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Manufacuring CDI systems and CNC parts


click on link for full size photo1-Parts required to install the Hall Sensor and time the distributor. If you are handy with a soldering iron you can download a schematic for a simple timing light circuit or purchase our timing light hall tester tool.
Timing Light schematic
click on link for full size photo6-WRONG pole of magnet. LED did not go off. If the LED does not go off with either pole of the magnet facing it then it is either defective or the part no. is not facing up. Only the side with the part no. is sensitve to the magnet.
click on link for full size photo2-Insert hall sensor through base of distributor and bend lead  90 degrees as shown. NOTICE the part no. on the sensor is facing up. You will have to heat the wires with a BIC lighter and hold it until they cool. DO NOT over heat the wires, keep the flame at least 1 inch from the wires. click on link for full size photo7-Marking NO.1 spark plug location.
click on link for full size photo3-Pull the lead back through the distributor base until the sensor is resting  flat on the bottom of the distrubutor base. click on link for full size photo8-Marking Hall Sensor location.
click on link for full size photo4-Attach the timing light to the hall sensor lead and a 4 cell battery pack to the 2 wire battery connector. Notice when power is applied the LED is on. click on link for full size photo9-Timing light LED is off. This indicates the hall sensor is seeing the magnet.
click on link for full size photo5-Checking for correct magnet polarity. The sensor is only triggered by the SOUTH pole.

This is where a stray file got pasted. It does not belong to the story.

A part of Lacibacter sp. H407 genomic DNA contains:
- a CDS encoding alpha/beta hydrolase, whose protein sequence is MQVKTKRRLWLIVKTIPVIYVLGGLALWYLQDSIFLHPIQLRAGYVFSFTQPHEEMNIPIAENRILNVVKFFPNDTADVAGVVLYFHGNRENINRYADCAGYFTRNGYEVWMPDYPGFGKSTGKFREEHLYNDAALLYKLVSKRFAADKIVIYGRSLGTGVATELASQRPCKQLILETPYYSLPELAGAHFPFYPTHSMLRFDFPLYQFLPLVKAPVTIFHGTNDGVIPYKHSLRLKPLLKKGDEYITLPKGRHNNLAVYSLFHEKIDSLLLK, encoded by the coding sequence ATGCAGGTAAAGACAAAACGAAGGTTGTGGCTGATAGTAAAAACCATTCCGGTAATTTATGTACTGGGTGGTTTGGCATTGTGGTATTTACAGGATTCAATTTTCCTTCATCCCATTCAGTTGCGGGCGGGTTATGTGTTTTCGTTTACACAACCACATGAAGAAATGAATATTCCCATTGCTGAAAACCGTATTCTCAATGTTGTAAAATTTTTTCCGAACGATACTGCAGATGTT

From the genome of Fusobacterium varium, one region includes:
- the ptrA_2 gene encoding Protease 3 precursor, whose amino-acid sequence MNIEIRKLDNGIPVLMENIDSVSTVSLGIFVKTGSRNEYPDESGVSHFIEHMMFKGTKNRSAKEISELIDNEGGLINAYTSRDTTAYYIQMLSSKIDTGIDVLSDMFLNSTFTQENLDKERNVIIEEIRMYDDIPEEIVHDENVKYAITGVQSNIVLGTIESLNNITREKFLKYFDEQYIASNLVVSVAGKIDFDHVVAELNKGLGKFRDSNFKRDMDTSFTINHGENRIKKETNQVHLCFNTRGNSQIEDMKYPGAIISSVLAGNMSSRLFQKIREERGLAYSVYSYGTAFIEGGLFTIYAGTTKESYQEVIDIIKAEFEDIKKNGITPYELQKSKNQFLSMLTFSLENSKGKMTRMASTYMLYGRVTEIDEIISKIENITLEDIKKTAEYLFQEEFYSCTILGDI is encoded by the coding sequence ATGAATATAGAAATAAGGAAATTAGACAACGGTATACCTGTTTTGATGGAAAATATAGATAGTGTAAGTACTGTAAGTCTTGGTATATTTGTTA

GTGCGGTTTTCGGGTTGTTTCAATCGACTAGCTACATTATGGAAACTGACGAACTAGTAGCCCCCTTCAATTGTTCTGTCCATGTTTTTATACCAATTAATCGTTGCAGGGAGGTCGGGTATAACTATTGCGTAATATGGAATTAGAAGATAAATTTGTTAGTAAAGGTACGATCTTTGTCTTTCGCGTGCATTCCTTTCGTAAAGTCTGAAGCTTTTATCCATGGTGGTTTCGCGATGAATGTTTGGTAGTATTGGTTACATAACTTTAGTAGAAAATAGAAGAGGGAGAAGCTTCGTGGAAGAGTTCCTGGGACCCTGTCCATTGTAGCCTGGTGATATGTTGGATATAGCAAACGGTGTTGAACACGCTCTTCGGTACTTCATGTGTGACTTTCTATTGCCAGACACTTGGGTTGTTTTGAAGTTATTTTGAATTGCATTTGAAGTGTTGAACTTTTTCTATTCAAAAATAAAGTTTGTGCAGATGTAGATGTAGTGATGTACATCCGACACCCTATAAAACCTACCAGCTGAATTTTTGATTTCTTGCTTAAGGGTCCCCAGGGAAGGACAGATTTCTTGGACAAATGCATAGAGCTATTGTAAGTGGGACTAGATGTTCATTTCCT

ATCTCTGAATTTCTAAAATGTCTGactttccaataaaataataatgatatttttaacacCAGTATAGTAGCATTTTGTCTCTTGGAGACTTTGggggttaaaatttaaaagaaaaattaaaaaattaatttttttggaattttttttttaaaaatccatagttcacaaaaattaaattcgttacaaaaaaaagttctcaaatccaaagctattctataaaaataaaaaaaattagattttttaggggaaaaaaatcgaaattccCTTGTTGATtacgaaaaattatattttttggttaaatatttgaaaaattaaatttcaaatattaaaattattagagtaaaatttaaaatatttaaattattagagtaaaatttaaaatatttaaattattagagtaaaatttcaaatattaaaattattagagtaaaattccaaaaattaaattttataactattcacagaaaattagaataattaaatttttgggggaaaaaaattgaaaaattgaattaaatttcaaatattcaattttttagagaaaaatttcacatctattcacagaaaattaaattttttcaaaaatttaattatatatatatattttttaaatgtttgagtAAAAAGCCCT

LED is off so the south pole of the magnet is on the sensor. Notice the part no. on the sensor must be facing up.
click on link for full size photo10-Turn the rotor clockwise until the timing light LED just comes ON. Timing the distributor at this location will position the rotor contact, part #102, page 192, exactly in the middle of the NO.1 spark plug pin. This eliminates arcing to adjacent terminals.


The first item is the extra hole, photo #3, in the base of the distributor, the 2nd is the rotor is drilled all the way through for the magnets.
The hole in the distributor base corresponds to the hole location of the magnet in the rotor. By installing only 8 of the 9 magnets I was able to use the 9th hole
to locate the rotor at the NO.1 spark plug position and adjust the hall sensor until the timing light LED just comes on. This makes timing the distributor much quicker.
The 2nd item is the rotor. I did not make the rotor the proper thickness and drilled the holes all the way through because I intend to use this assembly for display.
The RED rotor in the photos was fabricated strictly for holding the 9 magnets and as a visual aid. In photo #3 you can see a shaft in the hole where the bushing should be.
The reason there is no bushing was to mount the distributor on top of  a small stepper motor which will drive the rotor  when it is on display.

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